Morrissey wins court apology over 'racism slur' article

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Morrissey, former frontman, of The Smiths, has accepted an apology from the magazine The Word over an album review that the singer claimed made him out to be a racist and a hypocrite.

Morrissey objected to the last paragraph of a review by David Quantick of his latest greatest hits album and took them to court over it.

The singer is also pursuing a separate libel action against NME magazine over racism allegations stemming from an interview it published with him last year in which the singer was said to have discussed the UK's immigration policy and lamented how British identity had disappeared.

Mr Quantick's review, which was less than complementary of Morrissey's latest musical offering, concluded: "For his waving of the flag (for publicity too, it would seem), for his ingrained habit of paying lip service to anti-racism while talking like an old Tory immigration spokesman, and for his abandonment of everything that made The Smiths a band for outsiders, Morrissey should be ashamed of himself."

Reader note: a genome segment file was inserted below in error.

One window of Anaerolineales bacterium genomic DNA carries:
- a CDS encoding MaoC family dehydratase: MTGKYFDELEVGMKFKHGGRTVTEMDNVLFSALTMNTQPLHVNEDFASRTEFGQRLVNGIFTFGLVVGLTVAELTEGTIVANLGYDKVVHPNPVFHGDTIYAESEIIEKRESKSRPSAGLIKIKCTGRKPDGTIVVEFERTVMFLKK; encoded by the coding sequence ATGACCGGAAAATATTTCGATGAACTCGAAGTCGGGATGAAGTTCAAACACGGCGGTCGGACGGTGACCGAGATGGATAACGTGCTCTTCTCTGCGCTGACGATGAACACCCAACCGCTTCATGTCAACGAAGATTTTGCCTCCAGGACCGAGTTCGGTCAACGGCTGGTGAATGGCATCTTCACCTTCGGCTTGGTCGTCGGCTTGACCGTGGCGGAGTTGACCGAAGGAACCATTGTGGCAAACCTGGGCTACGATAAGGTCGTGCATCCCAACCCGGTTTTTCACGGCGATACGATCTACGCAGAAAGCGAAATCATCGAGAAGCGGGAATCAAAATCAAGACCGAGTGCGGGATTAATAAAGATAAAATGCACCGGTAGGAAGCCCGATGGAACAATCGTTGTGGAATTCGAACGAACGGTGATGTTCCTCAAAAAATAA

The review also said the singer "should know better than to attack immigration" because his parents came from an immigrant background themselves.

Morrissey's solicitor, John Reid, said the article could have been construed to suggest that his client was a racist, "held racist opinions or that [as the child of migrant parents] he was a hypocrite". He added: "The defendants never intended the article to have the meanings suggested above. The defendants accept that it would be absurd to accuse Mr Morrissey of being a racist or of espousing racist views. They equally accept that Mr Morrissey is not a hypocrite."

Caroline Kean, representing The Word's publisher, Development Hell, said the company offered its "sincere apologies". Development Hell refused to comment any further on the case when contacted yesterday or to confirm whether it had paid any damages.

Morrissey was not in court yesterday but used the apology to launch a scathing attack on the NME. He said in a statement: "I am obviously delighted with this victory and the clearing of my name in public, where it is loud and clear for all to hear. The NME have calculatedly tried to damage my integrity and to label me as a racist."

He added: "Word magazine made the mistake of repeating those allegations, which they now accept are false and, as a result, have apologised in open court. I will now continue to pursue my legal action against the NME and its editor until they do the same."

NME has stuck by the article and says it will produce evidence of what Morrissey told its reporter Tim Jonze.

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